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Are summer holidays cancelled for 2021?

With the rollout of the vaccine well underway, many people have started thinking optimistically about booking holidays, but there has been some concern about whether summer holidays will be feasible this year.

 

This is unsurprising given that, at the time of writing, England is still under a national lockdown and a general ‘stay at home’ order has been issued across the UK.

 

Under Coronavirus lockdowns, journeys are only allowed under a few circumstances, such as for exercise, essential shopping, and work that cannot be done from home. You cannot stay anywhere overnight outside of your main residence unless you have a “reasonable excuse” such as visiting your support bubble. 

 

10 Downing Street has suggested that schools will not reopen until March 8th at the earliest and that the plan out of lockdown will be “cautious but irreversible”. While some easing of the restrictions may be coming, the sentiment seems to be that not everything will be back to normal just yet.

 

Indeed, speaking to Wired, Paul Lyons, a principal research associate working in immunology at the University of Cambridge said that we shouldn’t be counting on the prospect of travelling abroad. In the same interview, Mark Jit, a professor of vaccine epidemiology at the London School of Hygiene and Tropical Medicine, has said that while he hopes to be able to get out of the house and meet a couple of friends, he doesn’t  “anticipate getting on a plane or even a long distance train” this Summer.

 

However, TUI, speaking to The Guardian, said that they had received 2.8m bookings for summer breaks and that they expected a return to foreign travel, thanks to the vaccine rollout and rapid testing. It seems the cautious outlook that ministers and scientists have about what we will be able to do this summer hasn’t fully translated to hopeful holidaymakers.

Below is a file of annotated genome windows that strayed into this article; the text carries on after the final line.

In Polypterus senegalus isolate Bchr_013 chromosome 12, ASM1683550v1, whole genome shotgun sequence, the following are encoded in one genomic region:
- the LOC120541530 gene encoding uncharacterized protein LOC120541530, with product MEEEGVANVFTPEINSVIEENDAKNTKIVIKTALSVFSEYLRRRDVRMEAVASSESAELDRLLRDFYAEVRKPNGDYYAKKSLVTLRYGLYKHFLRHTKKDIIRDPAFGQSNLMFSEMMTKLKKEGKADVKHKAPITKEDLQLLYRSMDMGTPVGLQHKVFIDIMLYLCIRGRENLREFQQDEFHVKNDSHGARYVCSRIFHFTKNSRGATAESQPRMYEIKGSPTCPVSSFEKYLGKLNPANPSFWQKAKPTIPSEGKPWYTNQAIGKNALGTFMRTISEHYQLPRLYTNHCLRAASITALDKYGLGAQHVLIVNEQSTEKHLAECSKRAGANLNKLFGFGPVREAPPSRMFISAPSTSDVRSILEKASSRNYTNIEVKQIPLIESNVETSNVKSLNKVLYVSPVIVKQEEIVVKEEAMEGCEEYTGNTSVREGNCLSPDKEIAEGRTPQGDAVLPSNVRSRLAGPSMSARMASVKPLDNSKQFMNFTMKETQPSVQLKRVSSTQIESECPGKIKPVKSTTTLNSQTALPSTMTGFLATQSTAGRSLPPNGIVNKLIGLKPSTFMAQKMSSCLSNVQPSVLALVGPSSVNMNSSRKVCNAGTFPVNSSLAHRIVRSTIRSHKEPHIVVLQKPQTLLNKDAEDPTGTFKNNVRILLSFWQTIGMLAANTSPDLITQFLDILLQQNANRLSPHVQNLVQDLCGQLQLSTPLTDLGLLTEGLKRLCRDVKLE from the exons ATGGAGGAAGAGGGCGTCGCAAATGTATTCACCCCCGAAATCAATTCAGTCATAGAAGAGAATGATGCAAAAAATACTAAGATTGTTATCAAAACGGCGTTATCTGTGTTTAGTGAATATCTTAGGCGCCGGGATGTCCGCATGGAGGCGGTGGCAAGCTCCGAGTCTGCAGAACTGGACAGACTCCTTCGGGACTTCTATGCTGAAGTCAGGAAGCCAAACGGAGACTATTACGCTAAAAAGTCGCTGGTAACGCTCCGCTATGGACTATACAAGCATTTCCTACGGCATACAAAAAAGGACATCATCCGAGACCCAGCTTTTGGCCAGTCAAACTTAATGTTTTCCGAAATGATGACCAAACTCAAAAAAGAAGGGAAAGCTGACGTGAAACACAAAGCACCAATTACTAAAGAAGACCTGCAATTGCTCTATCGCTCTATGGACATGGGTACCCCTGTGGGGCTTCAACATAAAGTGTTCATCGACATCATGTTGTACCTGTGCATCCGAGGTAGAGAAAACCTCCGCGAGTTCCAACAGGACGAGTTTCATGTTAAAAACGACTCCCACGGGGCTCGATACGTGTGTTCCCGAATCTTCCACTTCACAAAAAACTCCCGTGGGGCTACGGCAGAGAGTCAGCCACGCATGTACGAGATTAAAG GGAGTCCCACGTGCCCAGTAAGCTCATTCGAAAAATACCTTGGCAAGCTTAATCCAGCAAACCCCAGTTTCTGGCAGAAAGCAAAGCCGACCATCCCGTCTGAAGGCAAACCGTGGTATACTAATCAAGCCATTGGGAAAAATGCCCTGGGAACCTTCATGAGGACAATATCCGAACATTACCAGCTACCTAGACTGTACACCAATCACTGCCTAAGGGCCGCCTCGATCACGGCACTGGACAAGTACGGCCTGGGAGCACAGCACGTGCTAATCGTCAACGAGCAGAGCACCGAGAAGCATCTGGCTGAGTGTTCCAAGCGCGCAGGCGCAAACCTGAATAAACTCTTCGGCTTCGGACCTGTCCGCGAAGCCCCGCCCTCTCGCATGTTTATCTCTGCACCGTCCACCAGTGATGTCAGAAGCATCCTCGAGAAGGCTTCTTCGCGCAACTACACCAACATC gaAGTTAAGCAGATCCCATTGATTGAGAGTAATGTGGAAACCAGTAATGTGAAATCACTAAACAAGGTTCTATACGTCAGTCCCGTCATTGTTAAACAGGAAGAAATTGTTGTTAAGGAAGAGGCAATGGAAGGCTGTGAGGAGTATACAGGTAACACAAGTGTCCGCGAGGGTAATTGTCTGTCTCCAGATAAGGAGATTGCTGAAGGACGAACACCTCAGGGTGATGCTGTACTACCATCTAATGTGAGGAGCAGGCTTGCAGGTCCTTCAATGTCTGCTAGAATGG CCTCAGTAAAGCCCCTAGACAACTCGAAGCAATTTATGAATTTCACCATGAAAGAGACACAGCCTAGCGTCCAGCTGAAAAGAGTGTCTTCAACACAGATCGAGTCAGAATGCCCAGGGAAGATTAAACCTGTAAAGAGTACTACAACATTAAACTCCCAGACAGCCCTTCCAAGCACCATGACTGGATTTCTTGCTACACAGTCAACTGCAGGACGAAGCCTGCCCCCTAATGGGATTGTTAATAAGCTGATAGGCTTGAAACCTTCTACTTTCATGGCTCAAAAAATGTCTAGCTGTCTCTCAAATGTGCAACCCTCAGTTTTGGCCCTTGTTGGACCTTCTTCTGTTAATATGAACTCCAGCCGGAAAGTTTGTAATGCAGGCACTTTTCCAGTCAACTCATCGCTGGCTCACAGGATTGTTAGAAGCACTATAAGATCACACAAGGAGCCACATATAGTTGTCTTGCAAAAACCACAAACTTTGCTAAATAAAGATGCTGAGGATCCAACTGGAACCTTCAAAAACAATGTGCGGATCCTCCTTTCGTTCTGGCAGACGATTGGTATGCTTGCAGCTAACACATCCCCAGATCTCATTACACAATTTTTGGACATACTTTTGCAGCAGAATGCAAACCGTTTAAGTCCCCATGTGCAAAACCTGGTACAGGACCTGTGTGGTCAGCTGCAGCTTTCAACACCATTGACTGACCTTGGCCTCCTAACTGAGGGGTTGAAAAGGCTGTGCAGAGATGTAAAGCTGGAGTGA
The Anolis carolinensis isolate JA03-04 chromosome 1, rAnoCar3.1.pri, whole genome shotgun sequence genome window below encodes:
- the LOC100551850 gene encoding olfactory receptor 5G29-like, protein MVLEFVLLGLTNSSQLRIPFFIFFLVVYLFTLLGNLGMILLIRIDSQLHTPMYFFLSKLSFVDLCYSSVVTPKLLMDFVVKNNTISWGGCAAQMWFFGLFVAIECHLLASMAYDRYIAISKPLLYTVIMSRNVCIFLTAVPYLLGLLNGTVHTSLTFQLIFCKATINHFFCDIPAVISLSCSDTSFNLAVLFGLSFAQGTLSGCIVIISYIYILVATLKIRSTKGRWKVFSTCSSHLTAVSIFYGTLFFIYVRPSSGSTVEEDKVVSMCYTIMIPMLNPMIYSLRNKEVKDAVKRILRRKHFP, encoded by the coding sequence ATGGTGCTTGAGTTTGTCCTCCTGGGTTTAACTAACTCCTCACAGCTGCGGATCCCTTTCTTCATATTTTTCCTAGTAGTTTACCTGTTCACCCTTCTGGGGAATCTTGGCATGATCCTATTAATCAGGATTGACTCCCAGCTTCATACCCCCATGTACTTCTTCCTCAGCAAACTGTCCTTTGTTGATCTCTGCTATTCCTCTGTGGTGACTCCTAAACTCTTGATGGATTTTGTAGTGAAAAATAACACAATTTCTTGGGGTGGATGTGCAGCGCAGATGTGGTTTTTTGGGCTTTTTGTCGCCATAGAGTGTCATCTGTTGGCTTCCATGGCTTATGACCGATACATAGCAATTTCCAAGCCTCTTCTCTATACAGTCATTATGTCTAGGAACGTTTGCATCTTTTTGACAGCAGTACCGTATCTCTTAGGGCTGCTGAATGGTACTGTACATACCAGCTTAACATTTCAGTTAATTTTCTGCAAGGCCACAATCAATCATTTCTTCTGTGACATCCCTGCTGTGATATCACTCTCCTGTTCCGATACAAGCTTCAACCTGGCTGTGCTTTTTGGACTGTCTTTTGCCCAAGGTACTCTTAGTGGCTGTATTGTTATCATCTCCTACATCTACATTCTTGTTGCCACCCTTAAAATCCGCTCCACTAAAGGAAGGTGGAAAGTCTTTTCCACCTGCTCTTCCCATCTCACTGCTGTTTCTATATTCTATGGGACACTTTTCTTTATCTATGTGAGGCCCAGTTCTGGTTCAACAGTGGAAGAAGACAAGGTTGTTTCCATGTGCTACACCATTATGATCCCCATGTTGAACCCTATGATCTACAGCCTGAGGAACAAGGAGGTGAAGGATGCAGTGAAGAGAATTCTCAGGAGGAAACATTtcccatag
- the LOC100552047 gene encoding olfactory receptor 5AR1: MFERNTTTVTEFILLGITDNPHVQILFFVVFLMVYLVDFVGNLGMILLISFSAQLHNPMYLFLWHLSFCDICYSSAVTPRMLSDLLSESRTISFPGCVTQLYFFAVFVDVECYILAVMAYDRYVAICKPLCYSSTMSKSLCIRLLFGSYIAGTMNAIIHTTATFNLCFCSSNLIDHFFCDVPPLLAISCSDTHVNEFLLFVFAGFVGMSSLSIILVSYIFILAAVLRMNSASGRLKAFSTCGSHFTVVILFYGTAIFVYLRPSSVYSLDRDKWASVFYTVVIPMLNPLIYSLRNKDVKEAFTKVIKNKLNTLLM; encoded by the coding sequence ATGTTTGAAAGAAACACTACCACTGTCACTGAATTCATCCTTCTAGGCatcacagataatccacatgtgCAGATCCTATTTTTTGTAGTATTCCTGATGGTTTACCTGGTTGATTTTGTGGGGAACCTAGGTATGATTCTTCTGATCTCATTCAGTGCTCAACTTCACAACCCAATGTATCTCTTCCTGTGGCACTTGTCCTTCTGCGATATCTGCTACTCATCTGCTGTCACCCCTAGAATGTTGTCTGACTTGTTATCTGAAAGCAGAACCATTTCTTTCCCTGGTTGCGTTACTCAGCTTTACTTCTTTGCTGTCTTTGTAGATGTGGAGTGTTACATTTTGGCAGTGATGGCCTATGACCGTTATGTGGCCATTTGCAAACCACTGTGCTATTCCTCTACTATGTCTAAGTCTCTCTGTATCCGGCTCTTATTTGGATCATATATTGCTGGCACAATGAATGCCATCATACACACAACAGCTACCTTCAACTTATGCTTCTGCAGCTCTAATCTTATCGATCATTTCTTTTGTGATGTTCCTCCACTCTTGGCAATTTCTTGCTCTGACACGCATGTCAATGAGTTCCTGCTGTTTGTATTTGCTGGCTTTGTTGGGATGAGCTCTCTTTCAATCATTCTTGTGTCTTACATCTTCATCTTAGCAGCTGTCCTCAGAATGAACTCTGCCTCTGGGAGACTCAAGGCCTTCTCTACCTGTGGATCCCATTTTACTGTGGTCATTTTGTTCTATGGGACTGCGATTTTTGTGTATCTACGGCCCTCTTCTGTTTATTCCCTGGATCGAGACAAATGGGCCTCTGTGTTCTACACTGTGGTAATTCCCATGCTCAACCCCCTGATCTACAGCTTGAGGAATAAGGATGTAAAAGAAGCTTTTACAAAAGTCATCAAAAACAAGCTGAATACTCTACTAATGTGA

The main reason for this is the classically inconsistent and mixed messaging we have had from policymakers on this issue. Whilst at the end of January Matt Hancock expressed hopes of “a happy and free Great British summer”, on the 10th of February, Grant Shapps refuted any prospect of types of holiday taking place.  Specificaly, he asserted that “people shouldn’t be booking holidays right now- not domestically or internationally”.

 

The scientific guidance suggests we need to be adopting a cautious approach. While summer might be freer than things are now and it is likely we will be able to see some family and friends again, big and extravagant plans are not on the horizon.

 

Last year, the lockdown left many summer holidaymakers out of pocket. This year the travel industry has made flexible provisions for Covid-19, including entitling passengers who have booked a package holiday to a full refund if the tour has not gone ahead.

 

However, while the financial risk has been minimised, if ministers do not make the prospect of a minimal and cautious summer clear, it could result in people feeling similar disappointments to the one they had at Christmas.

 

Furthermore, for travel companies who betted on the travel scene opening up, this could be another dashed financial hope. The government should be providing certainty to the travel sector so that they do not further hinder its recovery.

 

Of course, a dose of optimism and the prospect of an unfettered summer is tempting to me, but I’d rather the Government was firmly pragmatic and practical in its messaging rather than leaving the door open for false hopes to rise again.

Social Media Manager for Her Campus Bristol, Second year English literature student, Aspiring Journalist
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